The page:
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Getting Paid: Construction Delay, Disruption and Acceleration Claims

Dec 19, 2016

By Reed F. Morris:

Q: Are “No Damages for Delay” clauses enforceable in Colorado construction contracts?reed.jpg

A: Yes, they are.

Q: Even with such a clause in the contract, can Colorado contractors still recover for delays?

A: Yes, they still can!

This post outlines the Colorado construction contractor’s delay claim and the proof necessary under Colorado law to successfully make them despite a No Damages for Delay Clause. Delay damages may be incurred even when the job is completed on time in instances where delay scenarios involve these (sometimes overlapping) characteristics: 

  • Delays: the time-related costs when a project takes longer than expected,
  • Disruption: the work is completed on time, but due to the contractor’s work being disrupted, additional costs to productivity were incurred, and
  • Acceleration: costs increased because the work was accelerated or early completion was directed. 

No Damages for Delay Clauses.

No Damages for Delay Clauses are often included in Colorado construction projects in an attempt to deter a contractor from claiming and eventually recovering delay damages. The mere existence of such a clause raises uncertainty as to the viability of a delay claim, increasing the risk of litigation. Construction contractors may challenge No Damages for Delay Clauses on the following grounds:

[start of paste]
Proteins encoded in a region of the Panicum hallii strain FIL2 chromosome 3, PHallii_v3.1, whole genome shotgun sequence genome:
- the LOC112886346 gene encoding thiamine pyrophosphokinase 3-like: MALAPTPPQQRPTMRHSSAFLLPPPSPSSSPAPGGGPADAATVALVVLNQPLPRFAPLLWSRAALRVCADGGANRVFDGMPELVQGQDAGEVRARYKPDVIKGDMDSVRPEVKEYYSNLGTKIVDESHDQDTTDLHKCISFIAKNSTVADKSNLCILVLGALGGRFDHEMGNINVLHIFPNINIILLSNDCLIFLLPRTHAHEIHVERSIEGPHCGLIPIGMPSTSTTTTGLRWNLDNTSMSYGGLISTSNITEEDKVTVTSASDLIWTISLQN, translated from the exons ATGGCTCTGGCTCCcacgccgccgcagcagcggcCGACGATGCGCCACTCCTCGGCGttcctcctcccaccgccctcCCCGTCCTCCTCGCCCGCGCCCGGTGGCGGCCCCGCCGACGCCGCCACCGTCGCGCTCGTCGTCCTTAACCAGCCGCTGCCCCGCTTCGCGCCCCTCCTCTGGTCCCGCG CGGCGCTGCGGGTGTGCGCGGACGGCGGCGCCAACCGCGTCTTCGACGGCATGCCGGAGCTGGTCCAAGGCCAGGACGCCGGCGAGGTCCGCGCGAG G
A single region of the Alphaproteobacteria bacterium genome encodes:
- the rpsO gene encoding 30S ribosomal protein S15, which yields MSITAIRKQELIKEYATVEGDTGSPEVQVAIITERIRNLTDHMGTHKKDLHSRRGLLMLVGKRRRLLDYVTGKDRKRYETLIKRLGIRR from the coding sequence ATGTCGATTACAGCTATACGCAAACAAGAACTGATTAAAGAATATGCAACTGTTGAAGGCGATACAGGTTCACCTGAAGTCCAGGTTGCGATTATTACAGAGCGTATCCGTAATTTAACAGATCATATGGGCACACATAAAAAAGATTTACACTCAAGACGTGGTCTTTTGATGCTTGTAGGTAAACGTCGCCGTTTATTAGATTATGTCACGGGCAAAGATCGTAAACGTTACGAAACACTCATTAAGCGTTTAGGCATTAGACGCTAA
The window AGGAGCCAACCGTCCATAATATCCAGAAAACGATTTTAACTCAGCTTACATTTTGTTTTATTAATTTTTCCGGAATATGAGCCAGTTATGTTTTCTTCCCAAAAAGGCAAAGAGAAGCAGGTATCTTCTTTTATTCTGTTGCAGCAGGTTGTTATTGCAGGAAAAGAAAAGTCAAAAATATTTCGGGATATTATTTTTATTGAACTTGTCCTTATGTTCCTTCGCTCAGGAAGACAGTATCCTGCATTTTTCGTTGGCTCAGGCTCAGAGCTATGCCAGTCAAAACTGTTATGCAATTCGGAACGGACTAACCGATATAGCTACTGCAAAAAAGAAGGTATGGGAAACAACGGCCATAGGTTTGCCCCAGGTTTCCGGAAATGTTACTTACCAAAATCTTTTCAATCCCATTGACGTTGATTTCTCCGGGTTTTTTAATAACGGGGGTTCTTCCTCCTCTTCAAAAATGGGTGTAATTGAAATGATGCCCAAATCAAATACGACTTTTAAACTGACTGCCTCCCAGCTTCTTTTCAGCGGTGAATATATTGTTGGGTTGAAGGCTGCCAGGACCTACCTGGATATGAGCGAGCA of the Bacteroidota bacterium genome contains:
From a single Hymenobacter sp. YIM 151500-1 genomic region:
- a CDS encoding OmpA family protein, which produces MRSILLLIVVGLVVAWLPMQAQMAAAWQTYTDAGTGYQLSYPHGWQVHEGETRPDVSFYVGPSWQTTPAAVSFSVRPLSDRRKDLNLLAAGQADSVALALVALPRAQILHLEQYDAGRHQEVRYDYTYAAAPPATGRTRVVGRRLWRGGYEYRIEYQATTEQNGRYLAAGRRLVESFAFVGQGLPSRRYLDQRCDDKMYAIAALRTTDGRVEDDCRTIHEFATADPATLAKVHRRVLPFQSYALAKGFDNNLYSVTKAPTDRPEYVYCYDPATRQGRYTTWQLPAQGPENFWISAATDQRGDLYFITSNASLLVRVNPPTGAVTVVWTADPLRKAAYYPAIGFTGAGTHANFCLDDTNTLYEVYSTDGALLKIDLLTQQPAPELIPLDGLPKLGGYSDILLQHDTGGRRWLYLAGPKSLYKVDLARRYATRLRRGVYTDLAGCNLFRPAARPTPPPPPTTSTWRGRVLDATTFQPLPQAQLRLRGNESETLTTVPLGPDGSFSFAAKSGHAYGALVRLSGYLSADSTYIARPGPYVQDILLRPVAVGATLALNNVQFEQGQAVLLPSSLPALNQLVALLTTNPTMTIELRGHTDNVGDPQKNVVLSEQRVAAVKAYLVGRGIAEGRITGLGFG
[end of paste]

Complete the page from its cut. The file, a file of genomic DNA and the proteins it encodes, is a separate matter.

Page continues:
• Delays outside the scope of the precise terms of the No Damages for Delay Clause;
  • Delays that are unreasonable in terms of nature or duration;
  • Delays that are caused by fraud, misrepresentations, or bad faith;
  • Delays caused by the owner’s (or upper tier sub’s) material breach of the contract or material interference or disruption of the work;
  • Overlapping or concurrent delays;
  • No schedule

An example of a No Damages for Delay Clause at issue in one Colorado construction breach of contract case is as follows:

In the event the Subcontractor’s performance of this subcontract is delayed or interfered with by acts of the Owner, Contractor or other Subcontractors, he may request an extension of time for the performance of same, as herein provided, but shall not be entitled to any increase in the subcontract price or to damages or additional compensation as a consequence of such delays or interference, except to the extent that the prime contract entitled the Contractor to compensation for such delays and then only to the extent of any amounts that the Contractor may, on behalf of the Subcontractor, recover from the Owner for such delays.

Tricon Kent Co. v. Lafarge North America, Inc., 186 P.3d 155, 160-62 (Colo.App.2008)

Recovering for Delay Damages Under Colorado Construction Contracts with a No Damages for Delay clauses. 

In the Tricon v. Lafarge case, Lafarge was the general contractor working on a CDOT highway project, and Tricon was the subcontractor retained for site work. Tricon’s subcontract contained standard flow-down clauses in addition to the No Damages for Delay Clause set forth above. Tricon alleged that Lafarge failed to properly schedule and sequence the project in accordance with the prime contractor and the ordinary practice in the industry. The resulting change of scope and improper scheduling Tricon alleged caused costly delay damages.